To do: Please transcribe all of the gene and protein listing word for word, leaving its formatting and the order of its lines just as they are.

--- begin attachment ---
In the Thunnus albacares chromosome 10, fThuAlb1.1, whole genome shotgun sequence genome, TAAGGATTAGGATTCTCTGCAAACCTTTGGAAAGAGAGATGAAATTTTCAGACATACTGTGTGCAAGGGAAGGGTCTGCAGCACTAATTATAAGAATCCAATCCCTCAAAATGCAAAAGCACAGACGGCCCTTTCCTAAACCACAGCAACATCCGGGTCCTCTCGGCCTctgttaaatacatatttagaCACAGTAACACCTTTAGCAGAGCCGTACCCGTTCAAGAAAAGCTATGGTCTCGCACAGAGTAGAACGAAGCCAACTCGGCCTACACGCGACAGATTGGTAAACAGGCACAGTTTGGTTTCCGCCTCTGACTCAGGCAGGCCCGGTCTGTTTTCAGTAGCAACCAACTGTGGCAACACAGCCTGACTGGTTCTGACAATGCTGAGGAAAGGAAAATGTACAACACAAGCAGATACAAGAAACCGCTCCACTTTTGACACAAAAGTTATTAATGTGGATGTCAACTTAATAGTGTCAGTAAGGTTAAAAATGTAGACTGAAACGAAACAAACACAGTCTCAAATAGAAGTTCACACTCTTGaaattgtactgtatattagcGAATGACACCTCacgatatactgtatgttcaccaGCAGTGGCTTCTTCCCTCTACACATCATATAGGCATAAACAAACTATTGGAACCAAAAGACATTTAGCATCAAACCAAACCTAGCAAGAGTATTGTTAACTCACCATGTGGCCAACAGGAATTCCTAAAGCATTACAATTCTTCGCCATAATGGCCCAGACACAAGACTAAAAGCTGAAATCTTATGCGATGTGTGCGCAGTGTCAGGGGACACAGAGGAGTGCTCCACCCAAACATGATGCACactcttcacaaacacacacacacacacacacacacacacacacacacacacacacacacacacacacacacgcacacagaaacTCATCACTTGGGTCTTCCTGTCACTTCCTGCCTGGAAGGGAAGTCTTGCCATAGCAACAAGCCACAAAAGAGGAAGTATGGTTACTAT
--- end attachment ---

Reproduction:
In the Thunnus albacares chromosome 10, fThuAlb1.1, whole genome shotgun sequence genome, TAAGGATTAGGATTCTCTGCAAACCTTTGGAAAGAGAGATGAAATTTTCAGACATACTGTGTGCAAGGGAAGGGTCTGCAGCACTAATTATAAGAATCCAATCCCTCAAAATGCAAAAGCACAGACGGCCCTTTCCTAAACCACAGCAACATCCGGGTCCTCTCGGCCTctgttaaatacatatttagaCACAGTAACACCTTTAGCAGAGCCGTACCCGTTCAAGAAAAGCTATGGTCTCGCACAGAGTAGAACGAAGCCAACTCGGCCTACACGCGACAGATTGGTAAACAGGCACAGTTTGGTTTCCGCCTCTGACTCAGGCAGGCCCGGTCTGTTTTCAGTAGCAACCAACTGTGGCAACACAGCCTGACTGGTTCTGACAATGCTGAGGAAAGGAAAATGTACAACACAAGCAGATACAAGAAACCGCTCCACTTTTGACACAAAAGTTATTAATGTGGATGTCAACTTAATAGTGTCAGTAAGGTTAAAAATGTAGACTGAAACGAAACAAACACAGTCTCAAATAGAAGTTCACACTCTTGaaattgtactgtatattagcGAATGACACCTCacgatatactgtatgttcaccaGCAGTGGCTTCTTCCCTCTACACATCATATAGGCATAAACAAACTATTGGAACCAAAAGACATTTAGCATCAAACCAAACCTAGCAAGAGTATTGTTAACTCACCATGTGGCCAACAGGAATTCCTAAAGCATTACAATTCTTCGCCATAATGGCCCAGACACAAGACTAAAAGCTGAAATCTTATGCGATGTGTGCGCAGTGTCAGGGGACACAGAGGAGTGCTCCACCCAAACATGATGCACactcttcacaaacacacacacacacacacacacacacacacacacacacacacacacacacacacacacacgcacacagaaacTCATCACTTGGGTCTTCCTGTCACTTCCTGCCTGGAAGGGAAGTCTTGCCATAGCAACAAGCCACAAAAGAGGAAGTATGGTTACTAT